I took this all in as if I had gotten hit by a car again. Even though everything that Mr. Franklin had said made sense, it made no sense to me why a healthy old man suddenly became so fragile. I mean, he was right. I did have a PhD in psychology and medicine, so I was qualified. And I guess being a seventeen-year-old had its perks when trying to understand the problems of people around the same age. Yet I still can’t believe he’s going to leave. Mr. Franklin was the one person I could be real with. It’s like I’m being struck all over again.
Before I realized it, I felt drops of water fall on my hand. I had been crying for some time, but I could not stop thinking why this happened. Was it me? Did I along with other students put too much stress on him? I started to wheel away.
“Jeremy, please hold on a minute. We aren’t finished.”
I opened the door and without a second though i rushed out, not looking behind me. I felt too frustrated and annoyed at him to even look at him again. But above all, I felt guilt creep over my shoulder like it was breathing down my back.
I closed the door and told the next person who was waiting to go in. Before I could even leave the Guidance office which suddenly felt like four closing walls, I heard a loud thud that shook the ground beneath my feet. The guy behind me gasped and said ‘oh my gosh’.
Before I turned around, I already knew what I was going to see. Poor Mr. Franklin’s tumor got the better of him a lot sooner than expected. I wheeled past the guy not caring if I ran over his toes and bent down to Mr. Franklin. “Go call the ambulance!” I yelled.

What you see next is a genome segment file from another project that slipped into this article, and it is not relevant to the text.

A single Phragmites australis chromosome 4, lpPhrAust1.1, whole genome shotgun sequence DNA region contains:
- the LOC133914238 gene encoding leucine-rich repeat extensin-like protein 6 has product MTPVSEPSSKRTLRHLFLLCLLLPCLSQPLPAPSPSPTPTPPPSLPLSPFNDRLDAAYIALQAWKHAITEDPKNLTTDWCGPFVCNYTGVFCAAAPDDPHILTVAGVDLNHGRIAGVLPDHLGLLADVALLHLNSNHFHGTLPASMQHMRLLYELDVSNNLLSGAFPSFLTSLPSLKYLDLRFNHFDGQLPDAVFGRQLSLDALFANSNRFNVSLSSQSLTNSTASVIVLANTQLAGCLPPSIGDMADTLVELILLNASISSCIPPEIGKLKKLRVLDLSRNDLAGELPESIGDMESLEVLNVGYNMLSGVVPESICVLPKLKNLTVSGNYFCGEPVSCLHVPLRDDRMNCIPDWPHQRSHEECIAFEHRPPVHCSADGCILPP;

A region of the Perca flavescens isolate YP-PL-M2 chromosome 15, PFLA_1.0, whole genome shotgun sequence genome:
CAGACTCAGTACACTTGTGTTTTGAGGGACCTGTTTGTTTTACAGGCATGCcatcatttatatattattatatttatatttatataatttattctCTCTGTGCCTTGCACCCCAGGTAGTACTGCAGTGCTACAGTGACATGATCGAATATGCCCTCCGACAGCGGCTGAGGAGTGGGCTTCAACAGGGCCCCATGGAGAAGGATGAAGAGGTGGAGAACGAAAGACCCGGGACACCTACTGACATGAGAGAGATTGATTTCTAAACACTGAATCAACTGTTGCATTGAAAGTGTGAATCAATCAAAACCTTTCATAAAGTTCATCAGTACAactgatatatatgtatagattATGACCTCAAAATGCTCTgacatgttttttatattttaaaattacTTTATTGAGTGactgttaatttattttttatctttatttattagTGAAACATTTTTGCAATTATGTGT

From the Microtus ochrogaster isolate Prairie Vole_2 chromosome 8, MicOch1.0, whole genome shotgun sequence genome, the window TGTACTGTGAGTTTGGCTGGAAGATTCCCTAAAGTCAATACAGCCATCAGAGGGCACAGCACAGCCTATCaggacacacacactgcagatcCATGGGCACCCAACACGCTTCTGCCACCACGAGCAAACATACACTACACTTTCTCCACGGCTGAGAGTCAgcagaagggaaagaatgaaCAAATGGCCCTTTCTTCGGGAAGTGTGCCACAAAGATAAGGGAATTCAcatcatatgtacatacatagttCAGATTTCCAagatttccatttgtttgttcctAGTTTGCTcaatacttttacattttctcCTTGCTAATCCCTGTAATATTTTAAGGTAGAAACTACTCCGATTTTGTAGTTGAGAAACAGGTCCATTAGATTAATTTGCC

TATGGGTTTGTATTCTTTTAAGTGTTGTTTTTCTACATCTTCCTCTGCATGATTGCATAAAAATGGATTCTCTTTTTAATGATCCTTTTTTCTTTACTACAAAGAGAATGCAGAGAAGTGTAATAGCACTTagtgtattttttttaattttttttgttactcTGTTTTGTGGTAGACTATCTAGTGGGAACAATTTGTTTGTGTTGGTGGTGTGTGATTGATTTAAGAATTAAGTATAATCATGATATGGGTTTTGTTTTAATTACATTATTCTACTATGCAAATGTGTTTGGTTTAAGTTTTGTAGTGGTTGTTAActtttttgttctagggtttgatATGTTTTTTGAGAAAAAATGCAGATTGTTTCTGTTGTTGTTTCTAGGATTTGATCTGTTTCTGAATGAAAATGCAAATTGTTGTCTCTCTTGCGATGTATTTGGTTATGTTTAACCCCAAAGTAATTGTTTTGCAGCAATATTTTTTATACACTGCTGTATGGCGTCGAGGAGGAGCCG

While watching Mr. Franklin lie on the floor, I started to think how I might actually have to become the next Guidance Councelor of this desperate school.
Just then, I heard the ambulance siren blare in the midday air outside. I looked at my friend and my friend looked at the ceiling. I bent down as far as my wheelchair would let me and said, “Sir, you can`t leave like this. You need to fight a little longer! Come on!” I shook him, using bits of my anger and frustration to power every shake. Just then the EMT`s rushed in and pushed my me, and carried him out.
I sat there still for a moment, taking in what just happened. I wheeled my way towards the ambulance, ignoring all the pitying looks and muffled whispers that stopped when I passed and began again once I moved on.
Finally I reached the ambulance. I looked around the giant red and while vehicle, wheeling to the back where the doors were...where they loaded Mr. Franklin. I wondered why a large white sheet covered his whole body. I took me a moment, but I imagined the worst and suddenly tears filled my eyes.
“Young man are you the one who called us?”, asked an EMT.
“Ye-yes, I s-s-saw everything,” I said while stuttering. “He-he has a brain tumor so he’s very sick and doesn’t have much time left. That’s why he collapsed in his office. Bu-but why does he have a sheet covering him?”
The EMT bent down and put his hand on my shoulder. He gave me a sympathetic look before letting his head fall. I already knew what he was going to say.
“Sir,” I asked.
“This may be hard to hear, but I’m sorry teacher is dead.”